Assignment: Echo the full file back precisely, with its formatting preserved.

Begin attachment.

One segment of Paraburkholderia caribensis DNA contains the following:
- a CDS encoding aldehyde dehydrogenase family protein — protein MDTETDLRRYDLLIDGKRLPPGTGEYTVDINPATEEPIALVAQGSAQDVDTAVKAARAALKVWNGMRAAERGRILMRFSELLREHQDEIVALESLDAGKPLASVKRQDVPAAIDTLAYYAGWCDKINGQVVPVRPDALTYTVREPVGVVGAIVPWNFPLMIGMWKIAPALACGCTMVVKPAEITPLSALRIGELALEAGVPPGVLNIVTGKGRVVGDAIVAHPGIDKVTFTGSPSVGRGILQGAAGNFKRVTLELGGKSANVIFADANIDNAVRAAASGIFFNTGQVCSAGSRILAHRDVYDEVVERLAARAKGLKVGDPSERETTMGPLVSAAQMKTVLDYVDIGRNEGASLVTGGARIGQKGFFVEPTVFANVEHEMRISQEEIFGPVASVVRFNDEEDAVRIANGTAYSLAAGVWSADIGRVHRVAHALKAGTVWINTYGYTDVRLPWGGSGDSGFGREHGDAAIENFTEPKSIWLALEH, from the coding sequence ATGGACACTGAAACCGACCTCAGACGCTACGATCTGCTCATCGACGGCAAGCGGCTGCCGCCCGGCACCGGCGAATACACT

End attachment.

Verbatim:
One segment of Paraburkholderia caribensis DNA contains the following:
- a CDS encoding aldehyde dehydrogenase family protein — protein MDTETDLRRYDLLIDGKRLPPGTGEYTVDINPATEEPIALVAQGSAQDVDTAVKAARAALKVWNGMRAAERGRILMRFSELLREHQDEIVALESLDAGKPLASVKRQDVPAAIDTLAYYAGWCDKINGQVVPVRPDALTYTVREPVGVVGAIVPWNFPLMIGMWKIAPALACGCTMVVKPAEITPLSALRIGELALEAGVPPGVLNIVTGKGRVVGDAIVAHPGIDKVTFTGSPSVGRGILQGAAGNFKRVTLELGGKSANVIFADANIDNAVRAAASGIFFNTGQVCSAGSRILAHRDVYDEVVERLAARAKGLKVGDPSERETTMGPLVSAAQMKTVLDYVDIGRNEGASLVTGGARIGQKGFFVEPTVFANVEHEMRISQEEIFGPVASVVRFNDEEDAVRIANGTAYSLAAGVWSADIGRVHRVAHALKAGTVWINTYGYTDVRLPWGGSGDSGFGREHGDAAIENFTEPKSIWLALEH, from the coding sequence ATGGACACTGAAACCGACCTCAGACGCTACGATCTGCTCATCGACGGCAAGCGGCTGCCGCCCGGCACCGGCGAATACACT